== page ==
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32–35 Weeks: What to Expect From Your Kitten

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How to Administer Medications to Your Kitten

Aside from litter box duties, medicating a cat is probably one of the things high on the list of "Least Favorite Things Cat Owners Must Do." We get nervous about the idea of giving our cat a pill or other medications because we know just how sharp those teeth and claws can be and we have an idea in our heads that this task is always a struggle. But it doesn't have to be if you follow the steps below.

  1. First, make sure you and your cat are relaxed. If you're uptight, your kitten is going to pick up on that energy and she'll get anxious too. If you're well prepared and you know what you need to do, the experience of giving a pill will be quite painless for both of you.

  2. Before you start, trim your fingernails so you won't scratch her mouth as you administer the medication. Wash your hands (your cat isn't going to like it if you smell like onions or hand cream or some other offensive aroma), and make sure you have the medication ready. We've found that a counter or table is the best place to give pills.

  3. Pick your kitten up and place her on the counter. Cradle her against your body with your non-dominant arm and then, with your non-dominant hand, hold her head with your fingers pointing in the direction of her nose, and place your thumb on one side of her mouth and your middle finger on the other.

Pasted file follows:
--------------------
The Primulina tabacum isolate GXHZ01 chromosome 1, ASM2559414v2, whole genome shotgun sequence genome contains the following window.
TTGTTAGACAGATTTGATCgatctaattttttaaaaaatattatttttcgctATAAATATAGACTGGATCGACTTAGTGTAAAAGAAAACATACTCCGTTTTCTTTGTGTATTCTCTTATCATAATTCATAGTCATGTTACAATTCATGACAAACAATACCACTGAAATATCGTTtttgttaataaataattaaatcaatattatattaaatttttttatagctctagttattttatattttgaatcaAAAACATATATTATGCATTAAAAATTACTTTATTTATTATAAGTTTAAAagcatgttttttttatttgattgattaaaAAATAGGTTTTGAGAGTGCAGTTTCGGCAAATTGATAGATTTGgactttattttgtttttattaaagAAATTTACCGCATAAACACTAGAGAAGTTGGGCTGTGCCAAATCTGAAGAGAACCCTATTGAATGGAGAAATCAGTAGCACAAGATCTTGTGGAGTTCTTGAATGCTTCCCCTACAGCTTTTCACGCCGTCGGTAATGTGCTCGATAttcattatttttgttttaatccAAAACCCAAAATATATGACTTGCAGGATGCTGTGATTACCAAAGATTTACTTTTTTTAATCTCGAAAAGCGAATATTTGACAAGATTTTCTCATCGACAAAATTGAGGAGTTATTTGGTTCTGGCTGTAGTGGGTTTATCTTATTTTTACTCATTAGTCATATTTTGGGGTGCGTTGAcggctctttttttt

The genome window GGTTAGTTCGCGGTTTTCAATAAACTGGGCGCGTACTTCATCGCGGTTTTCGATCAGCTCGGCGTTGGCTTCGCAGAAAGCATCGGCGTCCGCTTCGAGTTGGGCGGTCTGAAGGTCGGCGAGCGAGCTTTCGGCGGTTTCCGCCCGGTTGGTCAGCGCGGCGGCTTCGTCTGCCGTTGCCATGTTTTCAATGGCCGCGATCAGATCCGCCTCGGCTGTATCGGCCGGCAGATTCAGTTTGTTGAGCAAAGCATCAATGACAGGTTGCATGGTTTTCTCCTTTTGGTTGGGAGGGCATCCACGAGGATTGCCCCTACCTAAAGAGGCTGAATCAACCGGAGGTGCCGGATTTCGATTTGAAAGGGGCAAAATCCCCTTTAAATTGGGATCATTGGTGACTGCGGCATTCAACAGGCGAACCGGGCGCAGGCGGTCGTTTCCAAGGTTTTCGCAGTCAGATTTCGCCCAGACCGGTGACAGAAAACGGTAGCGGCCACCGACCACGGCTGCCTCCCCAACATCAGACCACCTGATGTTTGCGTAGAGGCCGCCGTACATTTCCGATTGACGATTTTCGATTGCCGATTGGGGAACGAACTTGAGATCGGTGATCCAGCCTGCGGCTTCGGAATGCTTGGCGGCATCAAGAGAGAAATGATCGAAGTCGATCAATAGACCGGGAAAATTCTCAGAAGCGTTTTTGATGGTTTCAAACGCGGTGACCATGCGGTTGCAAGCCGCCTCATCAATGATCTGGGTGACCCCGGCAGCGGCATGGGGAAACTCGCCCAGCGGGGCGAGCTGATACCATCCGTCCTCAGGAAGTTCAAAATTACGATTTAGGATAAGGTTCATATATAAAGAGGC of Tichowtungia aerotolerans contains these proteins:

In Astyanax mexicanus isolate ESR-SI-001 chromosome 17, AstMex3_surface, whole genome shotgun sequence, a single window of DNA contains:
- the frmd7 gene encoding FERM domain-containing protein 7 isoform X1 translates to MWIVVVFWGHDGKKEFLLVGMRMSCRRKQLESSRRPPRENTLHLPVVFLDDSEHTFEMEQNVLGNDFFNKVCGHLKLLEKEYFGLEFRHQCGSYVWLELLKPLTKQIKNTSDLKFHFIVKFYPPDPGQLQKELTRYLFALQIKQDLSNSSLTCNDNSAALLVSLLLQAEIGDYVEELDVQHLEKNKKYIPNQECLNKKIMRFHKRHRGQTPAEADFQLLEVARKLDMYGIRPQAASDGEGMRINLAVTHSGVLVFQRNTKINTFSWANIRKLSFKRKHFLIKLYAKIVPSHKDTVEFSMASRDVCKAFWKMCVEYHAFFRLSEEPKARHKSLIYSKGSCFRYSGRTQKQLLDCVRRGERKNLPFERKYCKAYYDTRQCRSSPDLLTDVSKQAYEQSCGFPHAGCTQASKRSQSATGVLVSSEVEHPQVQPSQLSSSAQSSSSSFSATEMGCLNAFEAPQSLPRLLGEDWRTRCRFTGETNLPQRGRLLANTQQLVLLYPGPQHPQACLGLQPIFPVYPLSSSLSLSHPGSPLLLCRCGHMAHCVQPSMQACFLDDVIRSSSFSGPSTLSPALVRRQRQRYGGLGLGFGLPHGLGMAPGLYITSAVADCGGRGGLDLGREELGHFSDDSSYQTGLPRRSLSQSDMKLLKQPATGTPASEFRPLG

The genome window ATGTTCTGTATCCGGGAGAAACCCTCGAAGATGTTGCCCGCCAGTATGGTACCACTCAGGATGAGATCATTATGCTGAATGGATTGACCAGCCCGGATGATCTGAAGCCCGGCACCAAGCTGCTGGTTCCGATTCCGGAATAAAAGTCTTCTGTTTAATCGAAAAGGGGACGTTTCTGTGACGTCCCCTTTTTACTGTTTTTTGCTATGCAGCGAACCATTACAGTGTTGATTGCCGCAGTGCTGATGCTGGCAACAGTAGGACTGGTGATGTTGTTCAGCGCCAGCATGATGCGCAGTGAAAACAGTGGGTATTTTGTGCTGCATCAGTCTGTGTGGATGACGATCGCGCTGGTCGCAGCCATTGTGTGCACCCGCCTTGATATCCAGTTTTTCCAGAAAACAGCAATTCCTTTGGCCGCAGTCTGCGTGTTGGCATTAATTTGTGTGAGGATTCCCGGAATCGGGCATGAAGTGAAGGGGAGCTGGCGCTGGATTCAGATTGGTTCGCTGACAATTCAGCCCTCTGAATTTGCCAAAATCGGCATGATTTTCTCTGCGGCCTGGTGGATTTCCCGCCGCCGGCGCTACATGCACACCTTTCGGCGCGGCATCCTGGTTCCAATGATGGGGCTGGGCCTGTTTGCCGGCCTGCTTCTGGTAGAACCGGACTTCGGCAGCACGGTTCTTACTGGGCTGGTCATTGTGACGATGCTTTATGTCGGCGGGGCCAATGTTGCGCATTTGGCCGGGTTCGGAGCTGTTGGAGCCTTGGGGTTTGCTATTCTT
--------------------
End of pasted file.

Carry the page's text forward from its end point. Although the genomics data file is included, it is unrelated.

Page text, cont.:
4. Apply slight pressure to her lips against her teeth, and she'll open her mouth partway. Grip the pill between the thumb and index finger of your dominant hand, and press the middle finger of that hand gently but firmly against her lower jaw. This will open her mouth just enough to push the pill in with the index finger, gently pushing it against the back of her throat. Don't hold her mouth shut or hold her head back because that will make it harder for her to swallow. You can gently massage her throat, and once you see her lick her nose, you'll know she's swallowed the pill.

Note: Do not try crushing the pill up and sneaking it into her food! Some medications are extremely bitter, and mixing those with canned cat food could cause your kitten not only to refuse the medication but to reject that food from now on.

If you're giving liquid medication, hold your kitten the same way as described above, but do not tilt your cat's chin up. Instead, introduce the liquid filled syringe (or eye dropper) just past the lower back teeth and slowly squirt small amounts into the mouth. Pause between amounts to allow the cat to swallow all the liquid. This video demonstrates how to give pills and liquid medications to your cat.

When you've finished giving your kitten her medication, give her a treat and praise her for being such a good, brave kitty.

Here are some more helpful videos: 1) How to administer eye ointment and eye drops and 2) How to give ear drops.

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